Water story

The Perungudi Lake – nature vs. economic growth?

It was about two years ago that I moved from my home of 9 years in Egmore to the Kandanchavadi area in Perungudi. As I left my old house with my family, looking intently out of the window, I was amazed at the sight of the Perungudi Lake. Having lived on a main road in the centre of the city, a few hundred from Egmore railway station, I enjoyed the relative stillness of the lake and the calm and quiet atmosphere it gave to the area around it. 

Upon a quick google search, one may find that Perungudi lake is one of the few protected lakes in Chennai. Through initiatives by local organisations in our area, most notably the Perungudi Lake Area Neighbourhood Environmental Transformation (PLANET) Association and the Kamaraj Nagar Residents Welfare Association (RWA), Perungudi Lake has a path laid around it, along with a net, which covers most areas around the lake. Unfortunately, this is a measure that has not been duplicated around most lakes in our city and reflects a laudable effort by the various groups that develop the area.

This said, to a resident of Perungudi it is clear that these efforts are not reflected in the construction of the barrier and the pathway. As someone who enjoys the occasional run, I often found myself confronting a large gap in the path, wherein the pavement had to be broken to allow for the proper functioning and maintenance of the system draining water out of the lake, for household usage. Moreover, the fencing around the lake, though an impressive measure, fails to be effective in preventing people from entering the water body as it has some large gaps through it, making these measures not matching up with their intention of preventing novice diving and swimming – an issue, which has led to multiple deaths over the years. Moreover, the development of the area of the lake has led to significant gentrification in the area. With the development of various ‘lake view’ apartment complexes, which are left significantly empty, the preservation of the lake may, in fact, be a bane rather than a boon.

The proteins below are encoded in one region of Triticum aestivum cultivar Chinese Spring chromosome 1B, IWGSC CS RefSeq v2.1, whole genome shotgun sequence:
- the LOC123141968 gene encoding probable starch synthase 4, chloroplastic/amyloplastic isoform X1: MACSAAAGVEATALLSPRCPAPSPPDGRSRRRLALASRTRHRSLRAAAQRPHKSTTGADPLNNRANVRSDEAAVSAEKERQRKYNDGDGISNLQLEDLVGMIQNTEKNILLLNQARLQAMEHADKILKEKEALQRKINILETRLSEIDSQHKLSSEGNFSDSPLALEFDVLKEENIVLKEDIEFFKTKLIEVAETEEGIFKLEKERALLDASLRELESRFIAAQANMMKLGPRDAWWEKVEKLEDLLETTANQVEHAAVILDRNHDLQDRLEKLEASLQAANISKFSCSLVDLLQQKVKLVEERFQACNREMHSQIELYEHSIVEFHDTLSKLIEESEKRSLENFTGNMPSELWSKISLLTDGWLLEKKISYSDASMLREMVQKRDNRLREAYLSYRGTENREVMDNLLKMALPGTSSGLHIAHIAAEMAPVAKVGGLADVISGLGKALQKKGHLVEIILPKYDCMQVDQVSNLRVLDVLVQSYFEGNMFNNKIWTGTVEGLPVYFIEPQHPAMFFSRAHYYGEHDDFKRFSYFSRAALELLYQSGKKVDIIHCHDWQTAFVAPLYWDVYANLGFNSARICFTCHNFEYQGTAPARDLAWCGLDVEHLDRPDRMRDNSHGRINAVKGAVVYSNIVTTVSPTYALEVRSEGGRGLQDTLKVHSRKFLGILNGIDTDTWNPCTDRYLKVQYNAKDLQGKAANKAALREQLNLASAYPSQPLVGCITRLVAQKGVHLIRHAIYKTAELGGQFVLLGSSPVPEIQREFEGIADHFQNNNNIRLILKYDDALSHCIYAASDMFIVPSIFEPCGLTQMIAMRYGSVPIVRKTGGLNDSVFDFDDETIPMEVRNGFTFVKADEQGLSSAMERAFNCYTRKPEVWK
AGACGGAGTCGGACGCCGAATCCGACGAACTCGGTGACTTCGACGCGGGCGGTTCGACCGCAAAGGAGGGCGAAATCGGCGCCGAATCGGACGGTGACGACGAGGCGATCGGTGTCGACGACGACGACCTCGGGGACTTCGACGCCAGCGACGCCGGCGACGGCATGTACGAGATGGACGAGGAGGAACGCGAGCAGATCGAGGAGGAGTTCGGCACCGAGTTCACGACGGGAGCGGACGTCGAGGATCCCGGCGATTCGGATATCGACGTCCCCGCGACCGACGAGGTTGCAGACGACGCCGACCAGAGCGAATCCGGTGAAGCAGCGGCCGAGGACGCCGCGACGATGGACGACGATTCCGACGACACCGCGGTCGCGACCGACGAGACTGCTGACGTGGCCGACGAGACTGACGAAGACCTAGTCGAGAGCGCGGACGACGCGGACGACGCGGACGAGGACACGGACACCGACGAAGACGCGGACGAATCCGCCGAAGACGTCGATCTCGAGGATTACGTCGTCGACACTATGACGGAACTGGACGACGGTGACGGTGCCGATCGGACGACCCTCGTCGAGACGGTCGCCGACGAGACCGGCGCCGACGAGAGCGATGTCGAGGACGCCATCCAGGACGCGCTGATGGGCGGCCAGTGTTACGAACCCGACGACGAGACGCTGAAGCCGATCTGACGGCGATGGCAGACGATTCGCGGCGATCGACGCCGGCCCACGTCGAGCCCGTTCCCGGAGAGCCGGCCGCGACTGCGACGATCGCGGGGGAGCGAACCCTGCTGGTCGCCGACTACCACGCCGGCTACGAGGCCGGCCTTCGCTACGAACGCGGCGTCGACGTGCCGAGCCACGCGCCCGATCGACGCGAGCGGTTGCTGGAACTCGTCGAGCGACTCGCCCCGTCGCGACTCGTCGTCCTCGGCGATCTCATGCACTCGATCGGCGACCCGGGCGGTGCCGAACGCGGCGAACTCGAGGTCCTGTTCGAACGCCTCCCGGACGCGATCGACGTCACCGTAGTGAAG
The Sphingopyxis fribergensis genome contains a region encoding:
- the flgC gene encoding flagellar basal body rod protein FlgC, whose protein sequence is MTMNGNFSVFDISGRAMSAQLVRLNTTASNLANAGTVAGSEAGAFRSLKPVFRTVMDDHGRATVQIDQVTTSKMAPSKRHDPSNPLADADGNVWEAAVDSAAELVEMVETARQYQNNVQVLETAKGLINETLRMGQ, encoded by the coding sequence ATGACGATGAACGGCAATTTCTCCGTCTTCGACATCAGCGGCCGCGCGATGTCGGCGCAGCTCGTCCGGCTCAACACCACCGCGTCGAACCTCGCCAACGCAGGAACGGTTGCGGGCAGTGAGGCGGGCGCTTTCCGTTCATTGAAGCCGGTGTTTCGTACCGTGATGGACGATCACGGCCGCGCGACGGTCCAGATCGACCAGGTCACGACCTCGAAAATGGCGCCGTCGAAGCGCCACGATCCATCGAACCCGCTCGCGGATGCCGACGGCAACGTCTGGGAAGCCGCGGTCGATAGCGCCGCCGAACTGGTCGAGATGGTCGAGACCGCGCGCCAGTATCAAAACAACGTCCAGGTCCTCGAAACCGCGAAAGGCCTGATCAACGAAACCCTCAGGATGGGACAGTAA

Yet, this seems to be an equilibrium that is highly effective for the area. The open areas of the fencing, given shade by the trees that line the lake, act as an effective spot for taxi and auto drivers to wash their vehicles and have their lunch, such that residents seldom find any issues in hailing Olas or Ubers. Moreover, the small stretch which leaves the lake area accessible to all, leaves a comfortable spot for people to rest at the end of the day or simply talk to their friends. This ‘fault’ makes the lake an integral part of not only the ecology, but the community, in this locale. Further, the jobs that it creates makes the lake vital to the economy – the various street cleaners, food stands and stores, which have opened around the lake, act as proof of this.

Having survived the rapid commercialisation and urbanisation, which has destroyed so much of our city’s ecology, Perungudi Lake shows that economic growth and nature may develop hand-in-hand so as to promote social welfare in a type of symbiotic relationship, wherein the preservation of the lake and its biodiversity is promoted by economic development of the area and the various businesses surrounding the lake depend on it for their sales.

After having spent time at a friend’s house or having left late from school and walking along the paved pathways laid around Perungudi Lake, I see all the stalls and shops, which depend on the central location of the water body. Among these shops lies a small temple, with a single idol, where people pray in. Neighbouring the temple, around a hundred meters away, I watch a large swatch of mosquitoes, all doing their evening deep-breathing exercises upon the cows resting on the streets. As I walk past this mess and greet the nearby shop-keeper with a gentle handwave, I find it glad to live near Perungudi Lake.

The above is a guest write-up by Hrsh Venket, one of our interns and a resident of Perungudi.

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